Harry Potter and the Purim megillah

The Megillah tells the courageous biblical story of Queen Esther who risked her life to save the Jews in Persia from certain death.

February 3, 2019 13:27
1 minute read.
An image of the Azores Megillah

An image of the Azores Megillah. (photo credit: NATIONAL LIBRARY OF ISRAEL)


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His Haggadah has enchanted thousands of Harry Potter fans during their Pesach seders, and now just a few years after its release, Rabbi Moshe Rosenberg is planning to do the same for Purim.

The (Unofficial) Muggle Megillah is in the works and it hopes to bring that same spark of magic to Purim. Rosenberg's son, Yair posted about it on his social media pages, confirming that it should be out before this years Purim celebrations in late March.

The Megillah tells the courageous biblical story of Queen Esther who risked her life to save the Jews in Persia from certain death.
It is read on both the evening and morning of Purim.

Two years ago, Rosenberg's "The (Unofficial) Hogwarts Haggadah" hit number 10 across of Amazon following its release in 2017. The Haggadah - with both English and Hebrew - was filled with numerous essays, tid-bits and information connected the holiday of freedom with the world of Hogwarts.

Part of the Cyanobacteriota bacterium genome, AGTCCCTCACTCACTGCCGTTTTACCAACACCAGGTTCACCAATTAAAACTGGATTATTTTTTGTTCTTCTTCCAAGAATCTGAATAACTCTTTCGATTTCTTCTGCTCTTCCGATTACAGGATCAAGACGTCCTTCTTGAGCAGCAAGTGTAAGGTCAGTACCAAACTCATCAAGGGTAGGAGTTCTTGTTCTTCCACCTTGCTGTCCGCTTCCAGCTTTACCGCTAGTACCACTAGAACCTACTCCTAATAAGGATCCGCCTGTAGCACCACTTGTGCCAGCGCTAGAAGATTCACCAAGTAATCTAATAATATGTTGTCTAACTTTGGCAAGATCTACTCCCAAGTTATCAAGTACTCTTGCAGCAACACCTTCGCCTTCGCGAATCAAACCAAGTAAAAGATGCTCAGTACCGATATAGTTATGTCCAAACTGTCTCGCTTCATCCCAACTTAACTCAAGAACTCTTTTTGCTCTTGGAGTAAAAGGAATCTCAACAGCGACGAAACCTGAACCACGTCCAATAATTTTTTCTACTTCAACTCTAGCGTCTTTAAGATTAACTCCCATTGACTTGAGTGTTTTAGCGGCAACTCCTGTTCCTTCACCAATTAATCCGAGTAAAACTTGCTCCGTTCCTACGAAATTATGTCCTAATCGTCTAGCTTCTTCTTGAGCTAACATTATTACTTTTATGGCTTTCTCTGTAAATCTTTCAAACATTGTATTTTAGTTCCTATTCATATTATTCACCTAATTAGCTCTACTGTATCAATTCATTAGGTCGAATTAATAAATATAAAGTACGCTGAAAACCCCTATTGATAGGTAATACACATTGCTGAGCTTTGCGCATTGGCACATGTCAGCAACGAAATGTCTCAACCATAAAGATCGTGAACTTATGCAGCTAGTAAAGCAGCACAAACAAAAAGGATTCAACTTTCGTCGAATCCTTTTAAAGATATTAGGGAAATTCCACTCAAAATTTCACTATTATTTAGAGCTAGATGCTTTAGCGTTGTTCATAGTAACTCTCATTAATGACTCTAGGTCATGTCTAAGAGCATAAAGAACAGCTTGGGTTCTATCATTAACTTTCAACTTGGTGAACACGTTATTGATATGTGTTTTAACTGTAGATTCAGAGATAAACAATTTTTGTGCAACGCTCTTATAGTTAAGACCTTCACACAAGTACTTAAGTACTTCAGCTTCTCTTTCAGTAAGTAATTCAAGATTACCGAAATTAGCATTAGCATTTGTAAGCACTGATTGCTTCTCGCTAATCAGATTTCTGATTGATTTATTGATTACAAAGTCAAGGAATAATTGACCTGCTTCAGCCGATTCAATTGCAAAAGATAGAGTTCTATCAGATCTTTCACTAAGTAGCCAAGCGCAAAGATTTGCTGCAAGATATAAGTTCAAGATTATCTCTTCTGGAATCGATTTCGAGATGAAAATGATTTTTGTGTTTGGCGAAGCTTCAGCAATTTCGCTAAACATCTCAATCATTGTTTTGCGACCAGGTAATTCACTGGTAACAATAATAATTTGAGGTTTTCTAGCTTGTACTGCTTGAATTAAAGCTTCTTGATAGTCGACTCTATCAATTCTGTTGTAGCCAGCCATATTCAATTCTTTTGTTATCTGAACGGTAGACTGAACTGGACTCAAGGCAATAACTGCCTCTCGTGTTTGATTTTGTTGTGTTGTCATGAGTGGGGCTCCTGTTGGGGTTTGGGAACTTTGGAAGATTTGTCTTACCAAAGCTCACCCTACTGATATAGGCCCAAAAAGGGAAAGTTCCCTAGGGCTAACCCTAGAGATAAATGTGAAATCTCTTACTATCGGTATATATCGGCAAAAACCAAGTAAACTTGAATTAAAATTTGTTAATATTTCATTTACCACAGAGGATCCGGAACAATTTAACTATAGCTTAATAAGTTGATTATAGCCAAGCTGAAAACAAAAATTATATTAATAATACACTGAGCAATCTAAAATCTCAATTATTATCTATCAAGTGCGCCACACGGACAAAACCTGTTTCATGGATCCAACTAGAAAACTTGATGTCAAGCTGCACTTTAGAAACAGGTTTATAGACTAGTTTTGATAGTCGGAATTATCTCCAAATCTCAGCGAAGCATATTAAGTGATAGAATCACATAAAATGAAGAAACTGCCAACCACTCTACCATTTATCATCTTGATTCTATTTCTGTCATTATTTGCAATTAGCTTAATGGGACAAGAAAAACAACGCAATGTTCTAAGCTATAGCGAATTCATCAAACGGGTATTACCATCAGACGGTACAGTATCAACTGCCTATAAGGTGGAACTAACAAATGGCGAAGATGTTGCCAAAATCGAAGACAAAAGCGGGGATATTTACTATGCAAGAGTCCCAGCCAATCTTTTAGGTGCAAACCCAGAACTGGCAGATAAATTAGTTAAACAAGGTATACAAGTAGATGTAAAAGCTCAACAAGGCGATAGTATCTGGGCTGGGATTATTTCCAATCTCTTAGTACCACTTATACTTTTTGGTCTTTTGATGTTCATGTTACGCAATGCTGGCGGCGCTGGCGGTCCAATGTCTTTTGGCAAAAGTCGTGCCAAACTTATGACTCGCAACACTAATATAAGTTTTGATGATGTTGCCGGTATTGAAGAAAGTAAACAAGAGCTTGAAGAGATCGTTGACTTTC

"What could a School of Witchcraft and Wizardry possibly have in common with the most published book in Jewish history and the most celebrated holiday of the Jewish calendar?" he wrote in the description at the time. "As it turns out, quite a lot. From the concepts of slavery and freedom, to the focus on education, to the number four, Harry Potter and Passover share almost everything."

Rosenberg concluded the description with a play on words from one of Dumbledore's most famous quotes: "Holiness can be found everywhere, if you know where to look."
The original quote from the Hogwarts headmaster states that "happiness can be found even in the darkest of times if one only remembers to turn on the light."

Responses to the Haggadah were only positive with many parents sharing that they had enjoyed using the Haggadah more than their children. Other added that the essays and commentary are thoughtful and thought-provoking. None of it seemed forced.

Following the announcement of the Megillah version on social media last week, many commented and shared their excitement, exclaiming "I WANT IT" and that it would make a great afikoman gift.

"On behalf of Anthony Goldstein, the Jewish kid in Ravenclaw, my Hogwarts-obsessed household, salutes you!" wrote Kenneth Baer.

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